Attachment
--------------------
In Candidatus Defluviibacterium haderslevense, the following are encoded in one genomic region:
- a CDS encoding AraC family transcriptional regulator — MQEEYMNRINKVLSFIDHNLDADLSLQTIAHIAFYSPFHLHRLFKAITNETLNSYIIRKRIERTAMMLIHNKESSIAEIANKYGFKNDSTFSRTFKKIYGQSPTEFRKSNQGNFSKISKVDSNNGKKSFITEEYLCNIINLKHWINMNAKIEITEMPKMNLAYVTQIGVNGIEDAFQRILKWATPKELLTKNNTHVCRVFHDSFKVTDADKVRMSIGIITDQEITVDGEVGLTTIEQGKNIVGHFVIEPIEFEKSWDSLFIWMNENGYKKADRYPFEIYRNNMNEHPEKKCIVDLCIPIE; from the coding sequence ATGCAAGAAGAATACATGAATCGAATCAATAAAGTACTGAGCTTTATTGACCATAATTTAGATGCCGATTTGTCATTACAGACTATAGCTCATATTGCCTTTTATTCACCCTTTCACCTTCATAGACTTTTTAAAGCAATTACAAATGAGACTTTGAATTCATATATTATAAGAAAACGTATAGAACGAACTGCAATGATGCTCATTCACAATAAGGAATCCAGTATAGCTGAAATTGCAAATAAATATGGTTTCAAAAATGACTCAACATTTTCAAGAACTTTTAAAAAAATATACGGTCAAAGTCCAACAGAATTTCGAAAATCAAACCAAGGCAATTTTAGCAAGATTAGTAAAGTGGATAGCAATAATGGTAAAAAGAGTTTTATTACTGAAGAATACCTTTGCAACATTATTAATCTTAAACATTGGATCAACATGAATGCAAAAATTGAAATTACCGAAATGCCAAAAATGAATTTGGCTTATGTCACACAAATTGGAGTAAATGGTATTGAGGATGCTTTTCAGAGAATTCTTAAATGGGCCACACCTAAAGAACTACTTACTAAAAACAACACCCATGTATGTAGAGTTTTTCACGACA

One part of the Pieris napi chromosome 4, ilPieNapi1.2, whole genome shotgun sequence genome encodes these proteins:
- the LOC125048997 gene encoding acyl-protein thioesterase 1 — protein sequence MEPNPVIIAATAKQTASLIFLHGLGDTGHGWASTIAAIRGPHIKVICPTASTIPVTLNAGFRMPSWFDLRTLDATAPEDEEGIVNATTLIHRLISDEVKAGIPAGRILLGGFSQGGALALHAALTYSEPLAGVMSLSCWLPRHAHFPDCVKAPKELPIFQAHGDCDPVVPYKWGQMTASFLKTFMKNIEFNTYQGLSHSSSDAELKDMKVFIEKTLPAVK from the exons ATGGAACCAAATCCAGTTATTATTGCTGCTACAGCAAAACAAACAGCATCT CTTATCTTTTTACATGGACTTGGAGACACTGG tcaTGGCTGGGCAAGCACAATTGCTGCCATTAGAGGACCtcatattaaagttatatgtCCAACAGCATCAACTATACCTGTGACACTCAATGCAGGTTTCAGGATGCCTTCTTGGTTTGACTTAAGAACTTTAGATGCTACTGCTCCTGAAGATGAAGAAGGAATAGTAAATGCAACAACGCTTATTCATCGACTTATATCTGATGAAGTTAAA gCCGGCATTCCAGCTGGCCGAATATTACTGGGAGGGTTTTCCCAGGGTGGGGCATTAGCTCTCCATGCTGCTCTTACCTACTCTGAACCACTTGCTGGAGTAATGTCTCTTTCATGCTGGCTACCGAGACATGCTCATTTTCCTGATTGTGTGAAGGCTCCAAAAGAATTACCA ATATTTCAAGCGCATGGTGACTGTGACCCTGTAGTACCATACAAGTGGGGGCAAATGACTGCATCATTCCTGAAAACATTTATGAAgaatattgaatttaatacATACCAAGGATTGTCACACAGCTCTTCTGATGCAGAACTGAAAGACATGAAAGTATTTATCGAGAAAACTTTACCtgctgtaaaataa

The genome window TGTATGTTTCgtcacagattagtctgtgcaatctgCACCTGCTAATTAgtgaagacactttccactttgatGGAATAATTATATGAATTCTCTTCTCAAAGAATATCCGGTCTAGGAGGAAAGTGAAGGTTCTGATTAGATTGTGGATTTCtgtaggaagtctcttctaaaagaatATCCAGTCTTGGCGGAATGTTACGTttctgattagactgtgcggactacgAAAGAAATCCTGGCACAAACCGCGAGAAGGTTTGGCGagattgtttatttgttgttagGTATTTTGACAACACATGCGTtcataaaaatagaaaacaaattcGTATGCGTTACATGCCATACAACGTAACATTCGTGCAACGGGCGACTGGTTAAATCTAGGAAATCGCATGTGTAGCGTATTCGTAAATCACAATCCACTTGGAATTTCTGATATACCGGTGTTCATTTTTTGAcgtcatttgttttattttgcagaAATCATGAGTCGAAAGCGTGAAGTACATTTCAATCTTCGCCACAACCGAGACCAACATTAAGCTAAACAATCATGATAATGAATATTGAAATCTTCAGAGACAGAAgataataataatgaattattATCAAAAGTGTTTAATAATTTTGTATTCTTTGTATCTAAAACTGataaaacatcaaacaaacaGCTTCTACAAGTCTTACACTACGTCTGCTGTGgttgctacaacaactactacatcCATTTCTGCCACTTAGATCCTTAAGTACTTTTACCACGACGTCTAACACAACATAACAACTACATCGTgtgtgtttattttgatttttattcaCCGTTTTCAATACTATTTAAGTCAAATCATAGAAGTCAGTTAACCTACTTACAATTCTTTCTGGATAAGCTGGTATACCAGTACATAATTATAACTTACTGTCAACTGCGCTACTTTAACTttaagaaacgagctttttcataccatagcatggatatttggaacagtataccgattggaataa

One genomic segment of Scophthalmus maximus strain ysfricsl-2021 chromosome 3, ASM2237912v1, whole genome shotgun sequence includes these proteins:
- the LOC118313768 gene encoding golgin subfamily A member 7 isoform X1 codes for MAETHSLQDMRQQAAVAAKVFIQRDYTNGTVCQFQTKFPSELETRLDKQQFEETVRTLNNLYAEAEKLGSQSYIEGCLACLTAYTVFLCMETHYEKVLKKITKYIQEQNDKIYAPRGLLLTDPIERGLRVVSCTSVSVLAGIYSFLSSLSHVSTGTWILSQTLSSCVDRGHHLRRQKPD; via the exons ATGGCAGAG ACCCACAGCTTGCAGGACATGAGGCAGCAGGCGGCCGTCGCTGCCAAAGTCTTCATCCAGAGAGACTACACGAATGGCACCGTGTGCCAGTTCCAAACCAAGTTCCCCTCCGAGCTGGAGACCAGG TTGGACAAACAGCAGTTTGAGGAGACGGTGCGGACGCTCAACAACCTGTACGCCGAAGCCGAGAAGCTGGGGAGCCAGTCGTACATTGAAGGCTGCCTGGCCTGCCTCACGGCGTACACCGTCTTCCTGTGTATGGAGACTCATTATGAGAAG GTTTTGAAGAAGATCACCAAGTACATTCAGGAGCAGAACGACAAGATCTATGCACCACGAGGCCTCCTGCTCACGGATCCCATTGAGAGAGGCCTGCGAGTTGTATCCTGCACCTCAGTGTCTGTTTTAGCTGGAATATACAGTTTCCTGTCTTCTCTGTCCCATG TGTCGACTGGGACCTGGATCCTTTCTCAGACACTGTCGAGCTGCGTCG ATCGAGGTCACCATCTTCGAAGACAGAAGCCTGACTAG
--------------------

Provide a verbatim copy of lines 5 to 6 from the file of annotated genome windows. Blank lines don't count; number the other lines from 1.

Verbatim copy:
The genome window TGTATGTTTCgtcacagattagtctgtgcaatctgCACCTGCTAATTAgtgaagacactttccactttgatGGAATAATTATATGAATTCTCTTCTCAAAGAATATCCGGTCTAGGAGGAAAGTGAAGGTTCTGATTAGATTGTGGATTTCtgtaggaagtctcttctaaaagaatATCCAGTCTTGGCGGAATGTTACGTttctgattagactgtgcggactacgAAAGAAATCCTGGCACAAACCGCGAGAAGGTTTGGCGagattgtttatttgttgttagGTATTTTGACAACACATGCGTtcataaaaatagaaaacaaattcGTATGCGTTACATGCCATACAACGTAACATTCGTGCAACGGGCGACTGGTTAAATCTAGGAAATCGCATGTGTAGCGTATTCGTAAATCACAATCCACTTGGAATTTCTGATATACCGGTGTTCATTTTTTGAcgtcatttgttttattttgcagaAATCATGAGTCGAAAGCGTGAAGTACATTTCAATCTTCGCCACAACCGAGACCAACATTAAGCTAAACAATCATGATAATGAATATTGAAATCTTCAGAGACAGAAgataataataatgaattattATCAAAAGTGTTTAATAATTTTGTATTCTTTGTATCTAAAACTGataaaacatcaaacaaacaGCTTCTACAAGTCTTACACTACGTCTGCTGTGgttgctacaacaactactacatcCATTTCTGCCACTTAGATCCTTAAGTACTTTTACCACGACGTCTAACACAACATAACAACTACATCGTgtgtgtttattttgatttttattcaCCGTTTTCAATACTATTTAAGTCAAATCATAGAAGTCAGTTAACCTACTTACAATTCTTTCTGGATAAGCTGGTATACCAGTACATAATTATAACTTACTGTCAACTGCGCTACTTTAACTttaagaaacgagctttttcataccatagcatggatatttggaacagtataccgattggaataa

One genomic segment of Scophthalmus maximus strain ysfricsl-2021 chromosome 3, ASM2237912v1, whole genome shotgun sequence includes these proteins: